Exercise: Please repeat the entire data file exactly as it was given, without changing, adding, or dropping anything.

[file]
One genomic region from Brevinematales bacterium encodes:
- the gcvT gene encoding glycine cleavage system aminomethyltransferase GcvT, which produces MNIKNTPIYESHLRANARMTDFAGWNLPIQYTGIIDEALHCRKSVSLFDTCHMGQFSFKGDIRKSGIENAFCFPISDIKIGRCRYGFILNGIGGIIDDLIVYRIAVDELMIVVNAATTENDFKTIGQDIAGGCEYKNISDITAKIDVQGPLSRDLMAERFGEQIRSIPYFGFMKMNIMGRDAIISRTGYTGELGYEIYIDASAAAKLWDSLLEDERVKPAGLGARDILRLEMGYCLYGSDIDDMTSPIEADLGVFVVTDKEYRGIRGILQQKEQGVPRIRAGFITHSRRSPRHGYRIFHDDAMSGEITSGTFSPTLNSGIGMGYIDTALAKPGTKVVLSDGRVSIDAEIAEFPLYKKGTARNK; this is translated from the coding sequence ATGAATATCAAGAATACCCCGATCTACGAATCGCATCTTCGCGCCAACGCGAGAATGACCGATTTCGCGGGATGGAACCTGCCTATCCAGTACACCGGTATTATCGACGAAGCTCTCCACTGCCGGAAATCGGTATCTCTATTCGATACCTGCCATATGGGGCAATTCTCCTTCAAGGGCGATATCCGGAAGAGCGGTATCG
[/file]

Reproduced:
One genomic region from Brevinematales bacterium encodes:
- the gcvT gene encoding glycine cleavage system aminomethyltransferase GcvT, which produces MNIKNTPIYESHLRANARMTDFAGWNLPIQYTGIIDEALHCRKSVSLFDTCHMGQFSFKGDIRKSGIENAFCFPISDIKIGRCRYGFILNGIGGIIDDLIVYRIAVDELMIVVNAATTENDFKTIGQDIAGGCEYKNISDITAKIDVQGPLSRDLMAERFGEQIRSIPYFGFMKMNIMGRDAIISRTGYTGELGYEIYIDASAAAKLWDSLLEDERVKPAGLGARDILRLEMGYCLYGSDIDDMTSPIEADLGVFVVTDKEYRGIRGILQQKEQGVPRIRAGFITHSRRSPRHGYRIFHDDAMSGEITSGTFSPTLNSGIGMGYIDTALAKPGTKVVLSDGRVSIDAEIAEFPLYKKGTARNK; this is translated from the coding sequence ATGAATATCAAGAATACCCCGATCTACGAATCGCATCTTCGCGCCAACGCGAGAATGACCGATTTCGCGGGATGGAACCTGCCTATCCAGTACACCGGTATTATCGACGAAGCTCTCCACTGCCGGAAATCGGTATCTCTATTCGATACCTGCCATATGGGGCAATTCTCCTTCAAGGGCGATATCCGGAAGAGCGGTATCG